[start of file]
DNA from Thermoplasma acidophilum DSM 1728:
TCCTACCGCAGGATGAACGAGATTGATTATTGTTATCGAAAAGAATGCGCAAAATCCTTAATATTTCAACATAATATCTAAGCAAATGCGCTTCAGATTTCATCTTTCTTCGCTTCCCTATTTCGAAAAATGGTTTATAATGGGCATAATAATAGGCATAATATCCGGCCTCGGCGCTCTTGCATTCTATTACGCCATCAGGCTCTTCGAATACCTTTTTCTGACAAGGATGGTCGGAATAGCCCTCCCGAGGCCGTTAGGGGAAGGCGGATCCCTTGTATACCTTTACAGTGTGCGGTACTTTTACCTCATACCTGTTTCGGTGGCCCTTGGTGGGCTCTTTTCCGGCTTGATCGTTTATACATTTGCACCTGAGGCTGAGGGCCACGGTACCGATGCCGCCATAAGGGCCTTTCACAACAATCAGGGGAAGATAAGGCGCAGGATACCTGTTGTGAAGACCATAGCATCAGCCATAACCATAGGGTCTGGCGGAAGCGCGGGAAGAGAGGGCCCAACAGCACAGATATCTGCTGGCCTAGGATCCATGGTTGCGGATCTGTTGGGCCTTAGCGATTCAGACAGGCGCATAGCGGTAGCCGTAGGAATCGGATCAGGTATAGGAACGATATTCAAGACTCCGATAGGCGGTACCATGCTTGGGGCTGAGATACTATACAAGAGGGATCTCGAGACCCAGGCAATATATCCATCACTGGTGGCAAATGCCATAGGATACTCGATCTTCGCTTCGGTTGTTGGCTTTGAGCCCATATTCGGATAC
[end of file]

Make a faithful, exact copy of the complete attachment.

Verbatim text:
DNA from Thermoplasma acidophilum DSM 1728:
TCCTACCGCAGGATGAACGAGATTGATTATTGTTATCGAAAAGAATGCGCAAAATCCTTAATATTTCAACATAATATCTAAGCAAATGCGCTTCAGATTTCATCTTTCTTCGCTTCCCTATTTCGAAAAATGGTTTATAATGGGCATAATAATAGGCATAATATCCGGCCTCGGCGCTCTTGCATTCTATTACGCCATCAGGCTCTTCGAATACCTTTTTCTGACAAGGATGGTCGGAATAGCCCTCCCGAGGCCGTTAGGGGAAGGCGGATCCCTTGTATACCTTTACAGTGTGCGGTACTTTTACCTCATACCTGTTTCGGTGGCCCTTGGTGGGCTCTTTTCCGGCTTGATCGTTTATACATTTGCACCTGAGGCTGAGGGCCACGGTACCGATGCCGCCATAAGGGCCTTTCACAACAATCAGGGGAAGATAAGGCGCAGGATACCTGTTGTGAAGACCATAGCATCAGCCATAACCATAGGGTCTGGCGGAAGCGCGGGAAGAGAGGGCCCAACAGCACAGATATCTGCTGGCCTAGGATCCATGGTTGCGGATCTGTTGGGCCTTAGCGATTCAGACAGGCGCATAGCGGTAGCCGTAGGAATCGGATCAGGTATAGGAACGATATTCAAGACTCCGATAGGCGGTACCATGCTTGGGGCTGAGATACTATACAAGAGGGATCTCGAGACCCAGGCAATATATCCATCACTGGTGGCAAATGCCATAGGATACTCGATCTTCGCTTCGGTTGTTGGCTTTGAGCCCATATTCGGATAC